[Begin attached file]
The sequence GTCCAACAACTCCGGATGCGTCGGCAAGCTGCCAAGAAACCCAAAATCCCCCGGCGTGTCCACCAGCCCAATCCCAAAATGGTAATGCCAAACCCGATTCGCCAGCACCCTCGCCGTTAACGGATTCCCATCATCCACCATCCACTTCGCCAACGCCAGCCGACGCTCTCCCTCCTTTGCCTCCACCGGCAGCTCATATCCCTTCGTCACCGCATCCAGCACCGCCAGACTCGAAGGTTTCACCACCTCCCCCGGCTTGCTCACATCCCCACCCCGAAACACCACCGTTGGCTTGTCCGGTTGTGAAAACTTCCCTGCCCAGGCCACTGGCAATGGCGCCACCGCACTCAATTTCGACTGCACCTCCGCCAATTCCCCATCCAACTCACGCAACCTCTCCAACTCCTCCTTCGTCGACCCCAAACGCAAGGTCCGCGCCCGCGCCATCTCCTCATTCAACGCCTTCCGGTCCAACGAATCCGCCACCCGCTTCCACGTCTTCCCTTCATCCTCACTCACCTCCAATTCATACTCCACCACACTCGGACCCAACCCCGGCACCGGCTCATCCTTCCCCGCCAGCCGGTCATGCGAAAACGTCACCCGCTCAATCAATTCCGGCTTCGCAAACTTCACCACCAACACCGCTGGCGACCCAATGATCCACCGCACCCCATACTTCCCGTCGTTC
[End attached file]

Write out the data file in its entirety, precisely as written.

The sequence GTCCAACAACTCCGGATGCGTCGGCAAGCTGCCAAGAAACCCAAAATCCCCCGGCGTGTCCACCAGCCCAATCCCAAAATGGTAATGCCAAACCCGATTCGCCAGCACCCTCGCCGTTAACGGATTCCCATCATCCACCATCCACTTCGCCAACGCCAGCCGACGCTCTCCCTCCTTTGCCTCCACCGGCAGCTCATATCCCTTCGTCACCGCATCCAGCACCGCCAGACTCGAAGGTTTCACCACCTCCCCCGGCTTGCTCACATCCCCACCCCGAAACACCACCGTTGGCTTGTCCGGTTGTGAAAACTTCCCTGCCCAGGCCACTGGCAATGGCGCCACCGCACTCAATTTCGACTGCACCTCCGCCAATTCCCCATCCAACTCACGCAACCTCTCCAACTCCTCCTTCGTCGACCCCAAACGCAAGGTCCGCGCCCGCGCCATCTCCTCATTCAACGCCTTCCGGTCCAACGAATCCGCCACCCGCTTCCACGTCTTCCCTTCATCCTCACTCACCTCCAATTCATACTCCACCACACTCGGACCCAACCCCGGCACCGGCTCATCCTTCCCCGCCAGCCGGTCATGCGAAAACGTCACCCGCTCAATCAATTCCGGCTTCGCAAACTTCACCACCAACACCGCTGGCGACCCAATGATCCACCGCACCCCATACTTCCCGTCGTTC